As both the speed and precision of machine tools increases, the control of heat becomes more and more critical to the maintenance of extremely close tolerances. Coolant temperature control can eliminate center line migration on high-speed spindles and heat distortion of machined parts. Lower temperature coolants increase tool life while reducing oxidation and evaporation. Parts positioning can be stabilized by controlling the temperature of hydraulic oils, lubricants, and coolants. Machine tool cooling is still one of our many specialties. We are completely familiar with the challenges of achieving precise control while minimizing downtime in harsh industrial environments.

Q: “Which Chiller Do I need?”

A: “It depends on many factors. Generally, an OC-150 will be sufficient for all Swiss machining. For a turning center 2-3’’ an OC-300 and > 4’’ an OC-500.”

NE-150 IL = 1,800 BTU or 1.5 Ton
OCO-300 RO = 3,600 BTU or 3 Ton
OCO-500 RO = 6,000 BTU or 5 Ton

The above are generalizations. To be certain you are choosing the correct pump, either give us a call or refer to the calculations below to determine your heat load.

Determining the Heat Load


The heat load is the amount of heat to be removed from the coolant as it passes through the chiller. In order to size a cooler, this heat load must be accurately determined. This can be done in several ways:

Measure Flow & Temperature Change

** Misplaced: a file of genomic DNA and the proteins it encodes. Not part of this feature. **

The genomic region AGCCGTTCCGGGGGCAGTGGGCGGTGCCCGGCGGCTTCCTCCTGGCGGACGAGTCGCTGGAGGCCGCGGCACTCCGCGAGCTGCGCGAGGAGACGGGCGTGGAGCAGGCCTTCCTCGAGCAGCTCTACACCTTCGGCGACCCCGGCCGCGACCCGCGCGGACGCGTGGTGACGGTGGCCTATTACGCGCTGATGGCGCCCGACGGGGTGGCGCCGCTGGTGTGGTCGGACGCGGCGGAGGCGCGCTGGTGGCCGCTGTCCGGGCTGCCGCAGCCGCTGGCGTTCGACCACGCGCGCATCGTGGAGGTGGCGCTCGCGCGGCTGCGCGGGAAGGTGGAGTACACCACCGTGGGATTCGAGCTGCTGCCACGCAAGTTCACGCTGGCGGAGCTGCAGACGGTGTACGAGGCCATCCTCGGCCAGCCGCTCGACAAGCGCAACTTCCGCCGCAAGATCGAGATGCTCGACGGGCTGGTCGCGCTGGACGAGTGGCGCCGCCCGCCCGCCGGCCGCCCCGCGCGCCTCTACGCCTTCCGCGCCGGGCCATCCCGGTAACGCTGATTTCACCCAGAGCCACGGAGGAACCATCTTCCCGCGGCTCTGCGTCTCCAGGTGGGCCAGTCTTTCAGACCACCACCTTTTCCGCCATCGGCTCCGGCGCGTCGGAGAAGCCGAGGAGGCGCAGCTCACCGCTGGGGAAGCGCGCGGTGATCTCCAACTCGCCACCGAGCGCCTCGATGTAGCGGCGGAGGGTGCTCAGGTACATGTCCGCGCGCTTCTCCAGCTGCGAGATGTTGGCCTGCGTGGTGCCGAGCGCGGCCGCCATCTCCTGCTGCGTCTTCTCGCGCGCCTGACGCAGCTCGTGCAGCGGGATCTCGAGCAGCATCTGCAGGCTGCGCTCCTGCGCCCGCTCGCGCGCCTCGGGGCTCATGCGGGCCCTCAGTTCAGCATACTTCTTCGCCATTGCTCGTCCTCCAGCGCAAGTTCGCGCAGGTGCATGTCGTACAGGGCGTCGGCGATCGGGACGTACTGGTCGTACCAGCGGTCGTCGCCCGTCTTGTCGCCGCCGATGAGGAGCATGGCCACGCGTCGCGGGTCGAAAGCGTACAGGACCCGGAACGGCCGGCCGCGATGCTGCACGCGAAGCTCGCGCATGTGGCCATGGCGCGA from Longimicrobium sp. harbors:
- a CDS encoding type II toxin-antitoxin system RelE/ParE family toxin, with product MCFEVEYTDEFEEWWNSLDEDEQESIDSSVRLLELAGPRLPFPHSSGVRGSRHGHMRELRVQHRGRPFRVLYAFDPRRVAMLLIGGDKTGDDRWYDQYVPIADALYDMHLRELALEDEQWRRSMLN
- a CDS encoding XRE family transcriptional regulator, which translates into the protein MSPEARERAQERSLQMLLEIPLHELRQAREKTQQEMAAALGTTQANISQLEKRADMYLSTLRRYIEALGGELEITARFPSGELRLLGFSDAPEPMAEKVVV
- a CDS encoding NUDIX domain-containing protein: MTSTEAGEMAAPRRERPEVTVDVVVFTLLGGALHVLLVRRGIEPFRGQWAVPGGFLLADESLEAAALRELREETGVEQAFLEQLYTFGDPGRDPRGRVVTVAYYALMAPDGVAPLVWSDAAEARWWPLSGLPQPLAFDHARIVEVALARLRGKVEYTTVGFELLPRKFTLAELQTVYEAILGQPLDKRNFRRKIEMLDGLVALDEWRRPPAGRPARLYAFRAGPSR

The most accurate way to determine heat load is to measure the flow of the coolant. (This can be done by timing how long it takes to fill a five-gallon bucket.) Measure the change in temperature (Δ T) of the coolant as it enters and leaves the heat source. Calculate the heat load as follows:


Flow Rate (gal/hr) x Coolant Weight (lbs/gal) x Specific Heat of Coolant x Δ TºF = BTU/HR

Measure the Change in Temperature of the Coolant in the Sump

If there is a sump on your machine tool, measure the temperature of the coolant in the sump before machine startup. Then measure the temperature of that same coolant at 30-minute intervals for three hours after start-up while the machine is operating at full capacity. Determine the total volume of
coolant in the sump and coolant loop. Take the hour interval with the greatest temperature change and plug the numbers into the following formula:


Gallons of Coolant x Coolant Weight (lbs/gal) x Specific Heat of Coolant x Δ TºF/HR = BTU/HR

Size the Cooler by the Motor Horsepower

The coolant is heated either directly or indirectly by a motor or motors. Theoretically, if you know the motor horsepower you can easily determine the heat load. But, it is not always so simple. Duty cycle, motor efficiency, and ambient heat loss or gain can have a great effect on the heat load. However, if the motor horsepower is known and its operation is fairly steady at maximum output:


1 HP = 746 WATTS= 2545 BTU/HR